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Buenos Ayres, January 30, 1891. I have the honor to remind your excellency that before my return to this legation from the United States, Mr. Secretary Fishback, then in charge, addressed on the 10th instant, and under instructions from my Government, a protest to your excellency against the lovy of taxes and a patent charge, each esteemed onerous, upon and in discrimination against branches, resident here, of life-insurance companies established in the United States. These lovies and charge are by virtue of enactments just promulgated by His Excellency the President of this Republic. These companies—the Equitable and New York life-insurance companies—through said branches and under the declaration in the Argentine constitution (article 16) that “equality is the basis of taxation and public charges,” entered the Republic; acquired by charter a character coequal with native companies in the same sort of enterprise as juridical persons; entered into solemn covenants aliko as to the Government and citizens here; and repo sed faith in the further warrants presented in article 20 of said constitution assuring to foreigners in this territory all the civil rights of its citizens, the pursuit of their avocations, and exemption from extraordinary forced contributions, in article 4 of said instrument in guaranty of equitable and proportional levies upon the population, and in article 9 of the treaty concluded between our respective powers on the 27th day of July, 1853, whereby, "in whatever relates to the acquiring and disposing of property of every sort and denomination in any manner whatsoever, as also in the administration of justice, the citizens of the two contracting parties shall reciprocally enjoy the same privileges, liberties, and rights as native citizens, and they shall not be charged in any of those respects with any higher imposts or duties than those which are paid or may be paid by native citizens, submitting, of course, to the local laws and regulations of each country respectively.” In so far as the new enactments of the Argentine Congress relate to life-insurance companies of the United States acting under registered right of domicile in this Republic and appear to be in consonance neither with the recited treaty stipulation nor with the constitutional pledges of equality in levy enforced, I deem it proper to renew to your excellency the respectful protest communicated by Mr. Secretary Fishback, of this legation. No charge appears to have been alleged, nor, I venture to assert, could be maintained, that these companies have during their tenare here been guilty of any act in prejudice either of their charters or of the rights of Argentine citizens and thus merited a penalty such as the enacted discrimination might import. Were the burden imposed upon all companies of kindred character, the particular companies mentioned might forbear to participate in a Temonstrancó against its equal while oppressive weight; but, having earned a foothold here in strict compliance with the Argentine laws, having sufficed every requirement common to all similar resident companies in discharge of federal and provincial patents and other annual public obligations, having contracted with Argentine citizens that have numerously chosen to repose especial confidence in them as companies whose probity and solvency are everywhere unchallenged, and having relied upon as exact å good faith in the prescripts of this Government as they inflexibly exhibit in the payment of their policies, they are now menaced with exactions the enforcement whereof they allege will dismiss them from the Argentine field. His excellency the minister of hacienda stated in his communication of the 18th ultimo to the Argentino Congress in relation to the tax bill in question that the tax of 2 per cent on gold and paper deposits in the private banks is explained by the necessity and advisability of driving all this local capital into the National Bank and the Provincial Bank of Buenos Ayres. The same discrimination against the insurance companies of my country represented in branches here will, I am persuaded, result in their being constrained to do forth with for themselves what your excellency's Government is empowered to do in terminating their business in this country. I find upon due inquiry that the companies in whose behalf I speak would entertain no ob tion whatever to the penalties prescribed against a dishonest or evasive compliance with the requirements in relation to periodical exhibits of their annual business, because their invariably correct conduct would never subject them to such hazard, nor an urgent objection to a deposit in guaranty, which, under the executive classification, would by reason of the world-wide rank of these companies be doubtless rated at the highest figure recited in the law ($100,000); but the same classification would, it may be presumed, logically fix their annnal national patent at $10,000, a tax not only excessive in itself, but the more inequitable, not only because levied solely upon other than native companies, but also because superadded thereto and with like discrimination are a national tax of 7 per cent levied upon their premi.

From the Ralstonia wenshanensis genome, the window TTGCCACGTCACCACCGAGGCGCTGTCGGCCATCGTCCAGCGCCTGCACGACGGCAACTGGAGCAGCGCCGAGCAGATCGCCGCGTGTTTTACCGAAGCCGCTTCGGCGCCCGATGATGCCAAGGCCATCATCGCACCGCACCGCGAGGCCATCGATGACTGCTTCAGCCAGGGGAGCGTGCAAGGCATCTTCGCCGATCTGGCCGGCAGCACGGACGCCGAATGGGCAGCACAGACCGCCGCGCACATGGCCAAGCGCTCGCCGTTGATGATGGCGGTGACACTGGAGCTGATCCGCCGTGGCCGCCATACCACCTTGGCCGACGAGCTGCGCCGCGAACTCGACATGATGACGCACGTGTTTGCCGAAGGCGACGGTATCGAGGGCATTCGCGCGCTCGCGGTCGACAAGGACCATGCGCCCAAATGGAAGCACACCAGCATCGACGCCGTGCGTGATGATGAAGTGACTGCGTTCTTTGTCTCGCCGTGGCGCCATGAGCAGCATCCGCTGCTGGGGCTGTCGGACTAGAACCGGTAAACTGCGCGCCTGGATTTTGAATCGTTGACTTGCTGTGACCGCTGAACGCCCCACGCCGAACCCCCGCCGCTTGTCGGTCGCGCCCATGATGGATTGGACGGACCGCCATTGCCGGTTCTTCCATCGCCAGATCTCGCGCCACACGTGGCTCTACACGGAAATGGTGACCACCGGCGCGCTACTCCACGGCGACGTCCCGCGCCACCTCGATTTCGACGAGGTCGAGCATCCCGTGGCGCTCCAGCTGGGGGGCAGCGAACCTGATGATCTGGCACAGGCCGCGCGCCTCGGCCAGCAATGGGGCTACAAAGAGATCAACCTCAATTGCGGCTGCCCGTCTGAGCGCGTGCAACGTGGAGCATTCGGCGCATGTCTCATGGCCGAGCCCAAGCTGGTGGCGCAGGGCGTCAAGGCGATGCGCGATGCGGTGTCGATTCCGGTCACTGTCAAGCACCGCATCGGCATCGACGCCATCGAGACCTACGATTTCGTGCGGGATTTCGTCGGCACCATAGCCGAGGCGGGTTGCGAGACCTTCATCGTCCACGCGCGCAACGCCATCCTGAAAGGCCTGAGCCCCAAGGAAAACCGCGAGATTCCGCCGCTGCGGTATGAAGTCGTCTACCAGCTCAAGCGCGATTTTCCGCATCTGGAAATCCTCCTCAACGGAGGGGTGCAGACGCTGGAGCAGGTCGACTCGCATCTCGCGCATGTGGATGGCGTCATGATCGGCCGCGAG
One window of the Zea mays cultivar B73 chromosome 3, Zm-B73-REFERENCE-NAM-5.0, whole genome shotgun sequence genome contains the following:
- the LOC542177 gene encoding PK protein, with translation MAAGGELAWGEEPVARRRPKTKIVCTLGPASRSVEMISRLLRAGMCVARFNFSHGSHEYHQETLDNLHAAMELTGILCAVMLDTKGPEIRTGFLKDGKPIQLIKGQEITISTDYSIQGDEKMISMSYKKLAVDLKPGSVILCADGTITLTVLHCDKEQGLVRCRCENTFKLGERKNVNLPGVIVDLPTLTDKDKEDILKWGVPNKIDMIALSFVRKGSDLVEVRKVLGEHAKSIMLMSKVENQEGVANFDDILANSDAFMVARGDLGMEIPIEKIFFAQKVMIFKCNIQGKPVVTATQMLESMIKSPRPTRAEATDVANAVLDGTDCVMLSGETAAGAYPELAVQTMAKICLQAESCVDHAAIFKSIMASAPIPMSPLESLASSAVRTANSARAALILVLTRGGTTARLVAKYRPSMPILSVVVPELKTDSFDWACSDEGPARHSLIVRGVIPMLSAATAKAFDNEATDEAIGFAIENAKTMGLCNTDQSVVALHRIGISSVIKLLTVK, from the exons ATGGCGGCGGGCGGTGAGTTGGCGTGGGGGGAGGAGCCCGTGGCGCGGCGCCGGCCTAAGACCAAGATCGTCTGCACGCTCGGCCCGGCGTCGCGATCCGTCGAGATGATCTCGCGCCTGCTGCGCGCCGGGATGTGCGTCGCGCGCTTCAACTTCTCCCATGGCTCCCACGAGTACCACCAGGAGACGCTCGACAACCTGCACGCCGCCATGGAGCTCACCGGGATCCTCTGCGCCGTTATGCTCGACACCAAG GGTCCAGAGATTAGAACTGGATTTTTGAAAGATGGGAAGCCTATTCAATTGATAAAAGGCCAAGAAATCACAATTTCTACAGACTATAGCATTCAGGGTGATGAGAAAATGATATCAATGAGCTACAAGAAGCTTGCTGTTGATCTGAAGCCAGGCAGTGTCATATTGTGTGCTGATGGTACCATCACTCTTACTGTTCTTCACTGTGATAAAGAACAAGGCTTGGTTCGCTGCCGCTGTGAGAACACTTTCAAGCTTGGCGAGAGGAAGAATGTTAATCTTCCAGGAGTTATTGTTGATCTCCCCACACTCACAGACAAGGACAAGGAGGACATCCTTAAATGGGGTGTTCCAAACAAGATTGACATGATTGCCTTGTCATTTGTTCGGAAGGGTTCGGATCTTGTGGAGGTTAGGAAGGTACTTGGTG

ums and 4 per cent upon additions from premiums received to surplus and reservo funds, and yet again the patents imposed by the provinces, which also may at any moment assess premiums. The gravity of the new provisions furthermore appears in the fact that the aggregated tax paid by the Equitable and New York life-insurance companies in home taxes on buildings and in taxes on premiums, patents, licenses, fines, and fees in all other parts of the world to which they have extended their agencies averages less than 1 per cent of their income in premiums. Up to the date of the recent enactments they were paying 1 per cent, or more than said average rate, on premiums received at this capital, as also their respective patents of $1,500 and $1,000.